“I decided to make it friendly,” Feldberg said. “I tried to make it so you would enjoy disc golf. I wanted to make a course people would love and want to come back to.”


Feldberg also is currently working with the redevelopment board of Milledgeville to help redevelop Central State Hospital. Through this partnership, he is working to transform parts of the campus into a vibrant hub for disc golf, recreation, and community engagement. Feldberg has opened a disc golf warehouse and future retail store, called DiscHub, with the largest selection of discs golf products in Georgia. They are also planning to add a disc golf course and pickleball courts to the campus.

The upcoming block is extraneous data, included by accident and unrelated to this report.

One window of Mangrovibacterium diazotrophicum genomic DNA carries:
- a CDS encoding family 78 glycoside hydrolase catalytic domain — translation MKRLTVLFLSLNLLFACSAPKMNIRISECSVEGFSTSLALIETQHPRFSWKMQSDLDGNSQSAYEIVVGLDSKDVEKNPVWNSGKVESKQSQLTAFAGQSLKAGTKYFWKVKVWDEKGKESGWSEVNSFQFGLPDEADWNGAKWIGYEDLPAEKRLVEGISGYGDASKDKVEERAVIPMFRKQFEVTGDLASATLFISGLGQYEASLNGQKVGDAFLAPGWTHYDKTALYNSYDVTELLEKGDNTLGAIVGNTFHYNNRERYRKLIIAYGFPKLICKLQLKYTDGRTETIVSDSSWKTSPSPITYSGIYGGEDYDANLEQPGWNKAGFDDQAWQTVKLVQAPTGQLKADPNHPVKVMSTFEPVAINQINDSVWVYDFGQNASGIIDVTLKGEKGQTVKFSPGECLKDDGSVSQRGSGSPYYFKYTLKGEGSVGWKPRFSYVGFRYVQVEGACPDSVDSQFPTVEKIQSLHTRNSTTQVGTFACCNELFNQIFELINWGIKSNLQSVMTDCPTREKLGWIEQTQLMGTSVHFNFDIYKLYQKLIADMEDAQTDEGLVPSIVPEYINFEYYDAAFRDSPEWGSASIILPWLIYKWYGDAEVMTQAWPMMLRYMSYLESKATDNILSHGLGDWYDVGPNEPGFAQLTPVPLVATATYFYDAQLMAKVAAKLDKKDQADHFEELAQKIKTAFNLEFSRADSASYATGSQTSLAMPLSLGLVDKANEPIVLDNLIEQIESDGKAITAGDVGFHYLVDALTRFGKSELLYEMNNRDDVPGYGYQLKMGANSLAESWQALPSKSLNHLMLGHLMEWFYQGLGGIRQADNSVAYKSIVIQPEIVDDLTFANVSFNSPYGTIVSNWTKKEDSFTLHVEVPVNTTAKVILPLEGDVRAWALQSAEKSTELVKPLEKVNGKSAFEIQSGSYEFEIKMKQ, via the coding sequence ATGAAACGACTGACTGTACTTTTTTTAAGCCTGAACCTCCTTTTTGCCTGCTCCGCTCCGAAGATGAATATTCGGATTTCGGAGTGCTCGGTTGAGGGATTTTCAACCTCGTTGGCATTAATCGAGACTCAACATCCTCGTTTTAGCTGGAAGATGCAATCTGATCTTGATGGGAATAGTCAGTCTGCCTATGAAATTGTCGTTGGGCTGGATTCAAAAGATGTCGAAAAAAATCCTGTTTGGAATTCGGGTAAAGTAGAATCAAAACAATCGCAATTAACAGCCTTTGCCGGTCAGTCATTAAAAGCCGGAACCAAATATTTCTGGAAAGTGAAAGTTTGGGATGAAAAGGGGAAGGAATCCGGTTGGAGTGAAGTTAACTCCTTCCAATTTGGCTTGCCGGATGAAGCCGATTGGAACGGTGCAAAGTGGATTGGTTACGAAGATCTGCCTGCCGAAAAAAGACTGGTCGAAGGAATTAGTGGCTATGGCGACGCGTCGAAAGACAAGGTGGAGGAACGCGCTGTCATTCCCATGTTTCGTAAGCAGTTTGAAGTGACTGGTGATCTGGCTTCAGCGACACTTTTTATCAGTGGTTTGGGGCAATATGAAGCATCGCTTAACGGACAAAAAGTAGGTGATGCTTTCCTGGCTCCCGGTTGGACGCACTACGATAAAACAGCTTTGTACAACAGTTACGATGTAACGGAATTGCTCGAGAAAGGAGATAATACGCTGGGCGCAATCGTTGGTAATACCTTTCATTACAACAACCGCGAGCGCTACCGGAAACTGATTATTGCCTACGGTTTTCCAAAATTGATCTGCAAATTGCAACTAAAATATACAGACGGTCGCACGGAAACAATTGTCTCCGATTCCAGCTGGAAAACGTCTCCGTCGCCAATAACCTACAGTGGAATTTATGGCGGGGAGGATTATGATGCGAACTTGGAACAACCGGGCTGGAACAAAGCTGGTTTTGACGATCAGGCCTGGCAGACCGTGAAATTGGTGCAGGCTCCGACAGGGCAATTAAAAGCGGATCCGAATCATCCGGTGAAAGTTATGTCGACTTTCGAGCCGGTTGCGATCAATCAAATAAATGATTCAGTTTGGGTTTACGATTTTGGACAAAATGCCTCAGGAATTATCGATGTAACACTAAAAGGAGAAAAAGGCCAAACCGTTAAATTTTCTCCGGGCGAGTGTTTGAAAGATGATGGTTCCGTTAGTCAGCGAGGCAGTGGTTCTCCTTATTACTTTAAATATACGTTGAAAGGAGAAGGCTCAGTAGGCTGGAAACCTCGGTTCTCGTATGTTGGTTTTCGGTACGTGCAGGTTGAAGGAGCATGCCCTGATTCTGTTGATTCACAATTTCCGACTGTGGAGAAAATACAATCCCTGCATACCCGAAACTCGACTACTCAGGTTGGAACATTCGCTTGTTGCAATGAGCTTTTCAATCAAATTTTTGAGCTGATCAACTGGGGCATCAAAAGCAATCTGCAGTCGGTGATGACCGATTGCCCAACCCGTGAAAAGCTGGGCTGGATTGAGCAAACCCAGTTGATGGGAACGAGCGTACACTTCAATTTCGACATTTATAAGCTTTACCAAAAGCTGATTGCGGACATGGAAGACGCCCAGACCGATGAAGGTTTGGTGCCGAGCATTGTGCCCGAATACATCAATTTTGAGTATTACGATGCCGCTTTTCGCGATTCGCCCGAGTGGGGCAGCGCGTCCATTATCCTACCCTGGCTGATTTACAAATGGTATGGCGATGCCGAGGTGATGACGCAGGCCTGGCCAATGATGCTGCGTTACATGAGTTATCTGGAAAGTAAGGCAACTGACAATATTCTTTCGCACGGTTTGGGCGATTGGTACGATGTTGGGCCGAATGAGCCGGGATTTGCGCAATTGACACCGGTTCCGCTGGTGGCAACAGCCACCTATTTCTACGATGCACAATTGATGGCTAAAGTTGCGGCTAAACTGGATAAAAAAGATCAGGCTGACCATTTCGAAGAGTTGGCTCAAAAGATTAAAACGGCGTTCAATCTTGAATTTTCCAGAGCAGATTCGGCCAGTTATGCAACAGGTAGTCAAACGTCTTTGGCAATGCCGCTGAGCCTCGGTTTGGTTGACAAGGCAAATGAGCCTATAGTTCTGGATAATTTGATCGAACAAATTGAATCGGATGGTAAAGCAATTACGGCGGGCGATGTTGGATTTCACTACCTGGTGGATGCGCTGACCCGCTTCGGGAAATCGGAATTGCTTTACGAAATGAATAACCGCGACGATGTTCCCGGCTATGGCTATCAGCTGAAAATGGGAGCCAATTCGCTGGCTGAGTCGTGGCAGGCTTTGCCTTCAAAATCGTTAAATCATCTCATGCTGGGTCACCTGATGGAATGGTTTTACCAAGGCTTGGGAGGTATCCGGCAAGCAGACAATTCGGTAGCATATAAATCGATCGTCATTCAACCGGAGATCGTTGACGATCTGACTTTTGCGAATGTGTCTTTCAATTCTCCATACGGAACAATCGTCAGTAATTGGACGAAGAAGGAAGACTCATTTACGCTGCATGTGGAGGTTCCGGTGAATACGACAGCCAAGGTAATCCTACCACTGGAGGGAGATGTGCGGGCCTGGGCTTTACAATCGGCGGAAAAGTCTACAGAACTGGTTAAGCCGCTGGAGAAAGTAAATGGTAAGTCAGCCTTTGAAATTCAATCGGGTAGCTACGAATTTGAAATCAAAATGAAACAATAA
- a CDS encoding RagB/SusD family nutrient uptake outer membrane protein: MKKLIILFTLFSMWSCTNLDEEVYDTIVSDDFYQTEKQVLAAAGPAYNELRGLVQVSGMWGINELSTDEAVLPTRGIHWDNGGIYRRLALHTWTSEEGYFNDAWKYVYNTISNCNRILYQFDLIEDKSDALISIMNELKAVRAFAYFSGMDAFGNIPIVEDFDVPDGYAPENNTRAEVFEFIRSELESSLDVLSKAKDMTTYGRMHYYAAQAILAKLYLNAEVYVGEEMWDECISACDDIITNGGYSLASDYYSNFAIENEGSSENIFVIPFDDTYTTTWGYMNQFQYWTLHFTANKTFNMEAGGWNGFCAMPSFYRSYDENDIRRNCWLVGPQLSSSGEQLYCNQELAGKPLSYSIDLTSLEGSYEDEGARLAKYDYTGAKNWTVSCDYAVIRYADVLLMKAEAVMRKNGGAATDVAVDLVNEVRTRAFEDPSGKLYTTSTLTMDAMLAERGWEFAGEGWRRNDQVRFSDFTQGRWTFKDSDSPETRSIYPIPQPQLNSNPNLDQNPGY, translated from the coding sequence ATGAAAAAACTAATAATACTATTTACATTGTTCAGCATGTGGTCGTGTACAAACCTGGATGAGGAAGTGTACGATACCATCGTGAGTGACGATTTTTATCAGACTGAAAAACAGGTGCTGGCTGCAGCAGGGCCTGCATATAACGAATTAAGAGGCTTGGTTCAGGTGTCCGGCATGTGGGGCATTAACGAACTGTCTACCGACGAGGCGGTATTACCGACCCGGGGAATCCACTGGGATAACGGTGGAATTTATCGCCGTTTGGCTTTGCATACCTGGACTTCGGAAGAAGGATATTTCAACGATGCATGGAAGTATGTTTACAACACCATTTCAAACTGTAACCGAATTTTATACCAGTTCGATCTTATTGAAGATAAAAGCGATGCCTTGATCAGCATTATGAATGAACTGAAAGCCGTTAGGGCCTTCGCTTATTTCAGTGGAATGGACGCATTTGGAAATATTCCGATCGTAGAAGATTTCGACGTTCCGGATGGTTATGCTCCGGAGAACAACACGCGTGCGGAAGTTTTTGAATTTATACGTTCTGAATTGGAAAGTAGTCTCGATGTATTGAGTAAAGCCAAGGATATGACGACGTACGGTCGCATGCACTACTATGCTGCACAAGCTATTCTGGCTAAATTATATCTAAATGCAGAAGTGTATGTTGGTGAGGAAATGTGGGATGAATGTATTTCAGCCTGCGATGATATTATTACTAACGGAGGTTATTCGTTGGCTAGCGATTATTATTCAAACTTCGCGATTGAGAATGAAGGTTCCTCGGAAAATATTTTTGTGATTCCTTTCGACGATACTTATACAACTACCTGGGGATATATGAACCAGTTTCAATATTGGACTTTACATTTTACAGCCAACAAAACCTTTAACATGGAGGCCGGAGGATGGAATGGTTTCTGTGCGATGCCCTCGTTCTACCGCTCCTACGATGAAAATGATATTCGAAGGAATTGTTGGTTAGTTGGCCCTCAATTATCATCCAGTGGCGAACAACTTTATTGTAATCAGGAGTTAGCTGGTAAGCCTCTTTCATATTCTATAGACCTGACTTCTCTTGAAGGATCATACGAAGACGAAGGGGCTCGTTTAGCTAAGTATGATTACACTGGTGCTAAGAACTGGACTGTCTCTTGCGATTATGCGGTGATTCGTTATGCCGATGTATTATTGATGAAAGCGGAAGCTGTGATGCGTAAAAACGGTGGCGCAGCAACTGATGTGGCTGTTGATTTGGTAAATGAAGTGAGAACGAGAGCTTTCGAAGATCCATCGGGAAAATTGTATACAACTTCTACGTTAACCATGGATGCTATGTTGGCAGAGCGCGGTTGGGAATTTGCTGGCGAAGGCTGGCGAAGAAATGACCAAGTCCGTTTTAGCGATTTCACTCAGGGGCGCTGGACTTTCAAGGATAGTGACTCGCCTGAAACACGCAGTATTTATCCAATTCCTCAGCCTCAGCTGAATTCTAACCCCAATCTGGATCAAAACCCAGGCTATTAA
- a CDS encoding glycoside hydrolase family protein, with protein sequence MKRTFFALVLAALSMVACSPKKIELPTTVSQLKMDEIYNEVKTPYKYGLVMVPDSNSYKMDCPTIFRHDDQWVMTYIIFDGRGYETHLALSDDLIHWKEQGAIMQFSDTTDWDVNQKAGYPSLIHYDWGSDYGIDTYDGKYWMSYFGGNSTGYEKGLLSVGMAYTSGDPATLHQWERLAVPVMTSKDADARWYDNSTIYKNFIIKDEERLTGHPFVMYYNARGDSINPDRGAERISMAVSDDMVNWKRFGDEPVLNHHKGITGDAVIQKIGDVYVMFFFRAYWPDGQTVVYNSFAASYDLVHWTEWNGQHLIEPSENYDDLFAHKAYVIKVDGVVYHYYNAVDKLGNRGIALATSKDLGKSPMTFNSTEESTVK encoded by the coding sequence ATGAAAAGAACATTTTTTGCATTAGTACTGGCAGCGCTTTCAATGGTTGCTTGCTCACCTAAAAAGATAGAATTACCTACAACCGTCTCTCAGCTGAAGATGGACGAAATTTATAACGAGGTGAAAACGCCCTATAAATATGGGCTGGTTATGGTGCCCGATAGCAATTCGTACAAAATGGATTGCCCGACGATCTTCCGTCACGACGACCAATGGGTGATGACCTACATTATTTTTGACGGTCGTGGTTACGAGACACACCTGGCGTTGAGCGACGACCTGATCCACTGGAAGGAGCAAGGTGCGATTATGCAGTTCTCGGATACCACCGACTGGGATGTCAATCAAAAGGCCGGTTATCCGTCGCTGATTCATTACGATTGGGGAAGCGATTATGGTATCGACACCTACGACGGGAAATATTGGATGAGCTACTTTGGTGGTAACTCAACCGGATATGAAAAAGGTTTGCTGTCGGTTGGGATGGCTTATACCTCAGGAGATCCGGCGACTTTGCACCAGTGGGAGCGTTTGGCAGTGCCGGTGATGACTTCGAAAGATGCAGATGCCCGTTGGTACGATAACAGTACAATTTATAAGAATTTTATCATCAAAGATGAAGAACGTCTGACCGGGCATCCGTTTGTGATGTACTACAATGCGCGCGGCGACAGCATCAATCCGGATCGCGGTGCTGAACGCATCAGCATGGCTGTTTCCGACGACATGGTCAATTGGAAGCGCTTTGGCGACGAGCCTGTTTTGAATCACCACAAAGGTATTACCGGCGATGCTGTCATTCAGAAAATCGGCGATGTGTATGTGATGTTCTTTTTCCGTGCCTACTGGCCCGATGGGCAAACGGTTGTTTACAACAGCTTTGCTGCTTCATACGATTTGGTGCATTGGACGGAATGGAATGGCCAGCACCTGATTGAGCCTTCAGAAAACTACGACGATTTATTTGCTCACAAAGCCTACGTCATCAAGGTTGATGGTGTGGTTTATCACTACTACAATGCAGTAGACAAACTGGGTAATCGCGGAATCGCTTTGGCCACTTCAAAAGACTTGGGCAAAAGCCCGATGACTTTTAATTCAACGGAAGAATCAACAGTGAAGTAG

As Feldberg reflects on his journey—from humble beginnings to global prominence—he remains humbled by the impact that disc golf has had on his life and the lives of countless others. For him, the true measure of success lies not in trophies or accolades but in the lives he has touched and the communities he has helped to build.


“My major accomplishment is that I made something that is going to stay,” Feldberg said. “My No. 1 ranking will always be in the record book, but this will continue to organically grow after I'm gone.”

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This story appeared in Lakelife magazine, Volume 18, Issue 2 and is the property of Smith Communications, Inc. No portions of the story or photos may be copied or used without written consent from the publisher.